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As one of its final decisions, Greensboro’s outgoing city council extended the city’s municipal solid waste management contract with Republic Services until June 30. The current council will take up the issue during its Feb. 28 budget meeting, city spokesman Donnie Turlington said, but some preparations and discussions are already underway.

Mayor Robbie Perkins said council would look at all potential alternatives to the city’s current agreement, except for the White Street Landfill. He expects the issue to be discussed earlier at the council’s Jan. 17 meeting and said the council has been in close communication with former mayors Keith Holliday and Carolyn Allen about solid waste policy.

At-large council member Marikay Abuzuaiter said she has been gathering information about how the city can reduce the amount of waste created, which she said is an important part of the equation.

“If you pull through a person’s trash, there’s probably 20 to 30 percent of it that could be recycled if we had the appropriate recycling facility and then maybe 15 percent that could be composted,” Abuzuaiter said.

Community members and organizations that mobilized against re-opening and expanding the White Street Landfill plan to stay engaged in helping the city find an alternative, including the Citizens for Economic & Environmental Justice, or CEEJ, which formed to fight the landfill.

Former District 2 council member Goldie Wells, one of the most active and vocal opponents of the landfill, said CEEJ decided in early December to stay together in order to continue participating.

“We would like to see a task force formed that would look at a program that would be for a long-range recycling and management of solid waste,” Wells said.

Other residents echoed the desire for community input, including Cheryl Hopkins, who joined the efforts to stop the landfill reopening through the social concerns committee at New Garden Friends Meeting and now participates through CEEJ and the League of Women Voters.

“One reason I want to stay involved is that [in addition to an alternative] there needs to be a long-term plan for White Street so we don’t go through this agonizing process again,“ Hopkins said. “We really need a culture change on recycling and even composting. Right now we pay for recycling instead of getting paid. There’s a lot to accomplish.”

District 2 Councilman Jim Kee has been a vocal proponent of turning waste into energy, and says he wants to create a process that produces revenue for the city.

Abuzuaiter said she would like to see the city expand its recycling operations and make money off the process as well. Like Perkins, she said community participation would be essential to addressing waste management, and said she supports the creation of a task force like Wells and Hopkins want.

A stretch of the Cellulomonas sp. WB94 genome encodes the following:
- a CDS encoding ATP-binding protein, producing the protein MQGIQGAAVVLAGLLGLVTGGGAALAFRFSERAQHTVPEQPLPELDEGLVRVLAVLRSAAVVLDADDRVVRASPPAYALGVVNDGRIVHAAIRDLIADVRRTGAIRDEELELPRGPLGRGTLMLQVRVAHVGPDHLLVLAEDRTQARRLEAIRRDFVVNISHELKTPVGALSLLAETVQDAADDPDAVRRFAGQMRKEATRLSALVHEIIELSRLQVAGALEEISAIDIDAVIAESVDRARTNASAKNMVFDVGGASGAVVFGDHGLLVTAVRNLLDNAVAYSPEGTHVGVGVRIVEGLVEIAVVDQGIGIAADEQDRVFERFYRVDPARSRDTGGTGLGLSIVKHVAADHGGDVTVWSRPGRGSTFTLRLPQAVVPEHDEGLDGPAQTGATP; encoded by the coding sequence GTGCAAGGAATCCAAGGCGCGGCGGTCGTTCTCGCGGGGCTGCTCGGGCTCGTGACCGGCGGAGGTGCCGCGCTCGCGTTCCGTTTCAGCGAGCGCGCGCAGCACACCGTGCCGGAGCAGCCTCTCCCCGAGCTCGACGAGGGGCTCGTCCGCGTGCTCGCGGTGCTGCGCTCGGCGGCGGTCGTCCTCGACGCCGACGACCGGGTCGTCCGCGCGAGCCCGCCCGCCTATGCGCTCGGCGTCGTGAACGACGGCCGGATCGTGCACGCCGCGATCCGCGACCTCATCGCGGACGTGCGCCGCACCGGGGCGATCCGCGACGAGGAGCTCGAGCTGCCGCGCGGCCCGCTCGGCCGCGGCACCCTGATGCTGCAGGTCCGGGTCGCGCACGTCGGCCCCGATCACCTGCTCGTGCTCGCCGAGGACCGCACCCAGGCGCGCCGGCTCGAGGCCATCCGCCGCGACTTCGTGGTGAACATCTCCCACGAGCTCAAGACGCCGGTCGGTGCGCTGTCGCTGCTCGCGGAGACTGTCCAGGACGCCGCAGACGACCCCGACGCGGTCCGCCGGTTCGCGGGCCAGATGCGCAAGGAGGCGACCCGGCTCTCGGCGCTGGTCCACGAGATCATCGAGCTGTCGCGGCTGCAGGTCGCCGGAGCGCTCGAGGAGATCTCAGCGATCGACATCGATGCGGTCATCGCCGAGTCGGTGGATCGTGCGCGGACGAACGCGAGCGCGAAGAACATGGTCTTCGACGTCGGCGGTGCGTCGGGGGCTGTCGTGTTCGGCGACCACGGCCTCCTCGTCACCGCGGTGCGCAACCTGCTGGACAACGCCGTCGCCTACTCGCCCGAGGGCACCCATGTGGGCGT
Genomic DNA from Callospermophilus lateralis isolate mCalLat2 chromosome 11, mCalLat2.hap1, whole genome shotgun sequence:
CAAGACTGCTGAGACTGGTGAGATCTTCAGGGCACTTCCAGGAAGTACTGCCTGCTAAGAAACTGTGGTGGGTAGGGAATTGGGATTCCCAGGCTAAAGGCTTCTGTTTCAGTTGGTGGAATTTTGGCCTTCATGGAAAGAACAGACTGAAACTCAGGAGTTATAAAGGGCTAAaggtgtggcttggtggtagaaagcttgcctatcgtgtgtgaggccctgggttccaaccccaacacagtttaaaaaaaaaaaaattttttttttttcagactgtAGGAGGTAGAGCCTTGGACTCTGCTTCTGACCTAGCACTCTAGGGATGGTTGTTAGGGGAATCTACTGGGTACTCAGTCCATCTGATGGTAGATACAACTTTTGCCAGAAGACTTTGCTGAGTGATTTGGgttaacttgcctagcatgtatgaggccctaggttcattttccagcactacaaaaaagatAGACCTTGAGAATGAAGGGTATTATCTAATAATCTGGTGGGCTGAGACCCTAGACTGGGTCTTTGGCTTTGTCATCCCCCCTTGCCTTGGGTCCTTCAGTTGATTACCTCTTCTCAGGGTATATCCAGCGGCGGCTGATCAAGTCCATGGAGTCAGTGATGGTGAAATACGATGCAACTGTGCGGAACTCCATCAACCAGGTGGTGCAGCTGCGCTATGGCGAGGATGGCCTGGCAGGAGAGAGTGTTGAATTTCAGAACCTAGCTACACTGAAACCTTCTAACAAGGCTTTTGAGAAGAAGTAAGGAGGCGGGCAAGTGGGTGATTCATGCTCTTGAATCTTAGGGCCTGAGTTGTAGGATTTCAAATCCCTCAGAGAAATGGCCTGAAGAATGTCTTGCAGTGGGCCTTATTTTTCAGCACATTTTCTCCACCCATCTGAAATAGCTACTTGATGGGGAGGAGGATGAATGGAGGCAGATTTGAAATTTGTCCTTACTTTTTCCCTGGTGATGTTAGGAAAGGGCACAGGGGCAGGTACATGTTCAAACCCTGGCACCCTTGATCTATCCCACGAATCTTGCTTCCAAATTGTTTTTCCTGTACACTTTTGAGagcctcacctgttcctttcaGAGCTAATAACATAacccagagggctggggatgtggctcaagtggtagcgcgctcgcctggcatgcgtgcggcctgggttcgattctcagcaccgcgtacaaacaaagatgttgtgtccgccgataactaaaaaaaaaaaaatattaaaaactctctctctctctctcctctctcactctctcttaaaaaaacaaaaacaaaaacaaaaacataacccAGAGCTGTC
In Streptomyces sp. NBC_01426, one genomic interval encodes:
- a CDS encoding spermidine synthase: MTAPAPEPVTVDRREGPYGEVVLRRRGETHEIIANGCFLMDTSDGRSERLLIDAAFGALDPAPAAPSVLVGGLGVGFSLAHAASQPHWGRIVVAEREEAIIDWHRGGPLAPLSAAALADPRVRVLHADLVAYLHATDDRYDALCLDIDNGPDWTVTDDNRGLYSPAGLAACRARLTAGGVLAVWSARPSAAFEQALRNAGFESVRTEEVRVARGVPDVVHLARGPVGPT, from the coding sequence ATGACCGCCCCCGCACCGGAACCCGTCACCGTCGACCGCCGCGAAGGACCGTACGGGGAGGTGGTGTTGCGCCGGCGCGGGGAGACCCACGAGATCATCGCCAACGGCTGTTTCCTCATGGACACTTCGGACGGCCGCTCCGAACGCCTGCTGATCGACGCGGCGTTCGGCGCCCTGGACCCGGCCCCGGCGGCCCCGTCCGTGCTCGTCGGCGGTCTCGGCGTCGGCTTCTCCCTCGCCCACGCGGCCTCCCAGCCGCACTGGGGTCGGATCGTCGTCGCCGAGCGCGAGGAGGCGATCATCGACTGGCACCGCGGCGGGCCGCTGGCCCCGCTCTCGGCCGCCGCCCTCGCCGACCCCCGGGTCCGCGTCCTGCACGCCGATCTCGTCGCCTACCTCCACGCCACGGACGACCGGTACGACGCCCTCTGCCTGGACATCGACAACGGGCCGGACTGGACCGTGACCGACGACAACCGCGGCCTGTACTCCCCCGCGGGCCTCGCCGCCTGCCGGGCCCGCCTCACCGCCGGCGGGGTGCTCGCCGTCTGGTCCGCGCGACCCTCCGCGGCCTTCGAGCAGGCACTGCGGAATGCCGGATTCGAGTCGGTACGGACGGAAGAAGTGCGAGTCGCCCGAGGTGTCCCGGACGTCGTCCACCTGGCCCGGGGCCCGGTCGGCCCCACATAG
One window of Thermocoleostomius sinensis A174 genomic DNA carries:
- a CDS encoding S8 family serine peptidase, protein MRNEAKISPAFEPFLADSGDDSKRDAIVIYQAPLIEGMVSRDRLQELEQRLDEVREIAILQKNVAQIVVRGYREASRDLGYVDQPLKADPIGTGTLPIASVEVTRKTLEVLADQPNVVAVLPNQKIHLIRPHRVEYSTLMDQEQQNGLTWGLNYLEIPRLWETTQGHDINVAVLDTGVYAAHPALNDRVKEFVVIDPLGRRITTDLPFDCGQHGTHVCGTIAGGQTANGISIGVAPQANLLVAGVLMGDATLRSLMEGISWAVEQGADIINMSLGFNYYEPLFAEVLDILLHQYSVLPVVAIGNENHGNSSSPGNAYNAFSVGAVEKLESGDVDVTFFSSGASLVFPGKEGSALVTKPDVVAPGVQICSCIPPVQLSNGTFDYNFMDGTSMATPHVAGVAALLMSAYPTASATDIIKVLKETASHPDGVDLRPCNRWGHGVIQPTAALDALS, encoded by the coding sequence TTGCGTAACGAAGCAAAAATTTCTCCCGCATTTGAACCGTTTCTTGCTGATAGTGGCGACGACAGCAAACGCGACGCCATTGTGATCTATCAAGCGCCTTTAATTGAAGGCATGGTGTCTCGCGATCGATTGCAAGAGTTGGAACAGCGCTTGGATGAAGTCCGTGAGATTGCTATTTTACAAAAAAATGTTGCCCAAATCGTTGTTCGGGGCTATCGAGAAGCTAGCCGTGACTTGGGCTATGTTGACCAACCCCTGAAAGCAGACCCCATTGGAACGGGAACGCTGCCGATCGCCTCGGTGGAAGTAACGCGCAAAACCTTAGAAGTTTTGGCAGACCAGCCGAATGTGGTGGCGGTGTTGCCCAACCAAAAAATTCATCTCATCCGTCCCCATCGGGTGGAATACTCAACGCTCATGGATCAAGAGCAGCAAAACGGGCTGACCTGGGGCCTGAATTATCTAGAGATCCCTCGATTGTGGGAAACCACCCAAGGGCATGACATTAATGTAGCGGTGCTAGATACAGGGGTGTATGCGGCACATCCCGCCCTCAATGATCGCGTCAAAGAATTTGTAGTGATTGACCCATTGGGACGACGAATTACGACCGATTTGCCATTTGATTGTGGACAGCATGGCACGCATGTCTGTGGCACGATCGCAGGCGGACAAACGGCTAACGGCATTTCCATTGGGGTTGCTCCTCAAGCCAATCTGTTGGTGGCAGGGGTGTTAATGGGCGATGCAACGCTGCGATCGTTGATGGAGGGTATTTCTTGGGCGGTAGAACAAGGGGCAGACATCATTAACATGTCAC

“It would appropriate to have some sort of community group that would assist with a solution,” Perkins said. “That’s something we ought to take a hard look at to make sure the community has a voice in this solid waste discussion.”

Abuzuaiter said many community members who were involved in resisting the landfill became very knowledgeable about waste management, and including such residents as well as people throughout the city who were interested would be an asset to the decision-making process.

In November, the Greensboro-based Fund 4 Democratic Communities took two vanloads of people, including CEEJ members like Hopkins, to Catawba County to learn about its waste management system that incentivizes recycling.

Founder and executive director of the Reuse Alliance MaryEllen Etienne, who lives in Greensboro, also went on the trip to Catawba, and said there are jobs to be had if more waste is reused.

“We really just have to take a step back and rethink what we want to do, whether it’s nationally or in Greensboro,” she said. “[The Reuse Alliance is] always looking to work with municipalities to bulk up their reuse activities.”

Perkins said Field Operations Director Dale Wyrick and his staff are working on a comprehensive evaluation of what the city can do with waste management, Wyrick was out of the office and could not be reached for comment.

One of the possible alternatives to contracting Republic Services to ship the city’s waste to a Montgomery County landfill would be creating a regional landfill in Randolph County. Marnie Thompson, co-director of the Fund 4 Democratic Communities, said she isn’t convinced this is the solution.

“I am very concerned that nobody’s done any real research about what the people of Randolph County actually want,” she said. “Wherever our trash is going, a democratic process needs to be part of the decision-making.”

Thompson sent a letter to the current city council members and sat down with some of them to discuss the need for community input and a re-conceptualization of trash in general. Like Etienne, who provided feedback on the letter before it was sent, Thompson said reduction and reuse should be a key part of the conversation as well as recycling, and that jobs can be created if the city approaches the issue appropriately.

Abuzuaiter, who responded to Thompson’s letter, said she thinks the best short-term approach is to extend the city’s contract with Republic for at least six months after June 30 to allow for more time, and then possibly pursue a regional solution in Randolph County but carefully weigh the length of the agreement.

“Five, ten years down the road there could be a technological advance that would be more cost efficient, so should we go regional, we have to think about if we want to lock ourselves in [with a long-term contract],” Abuzuaiter said.

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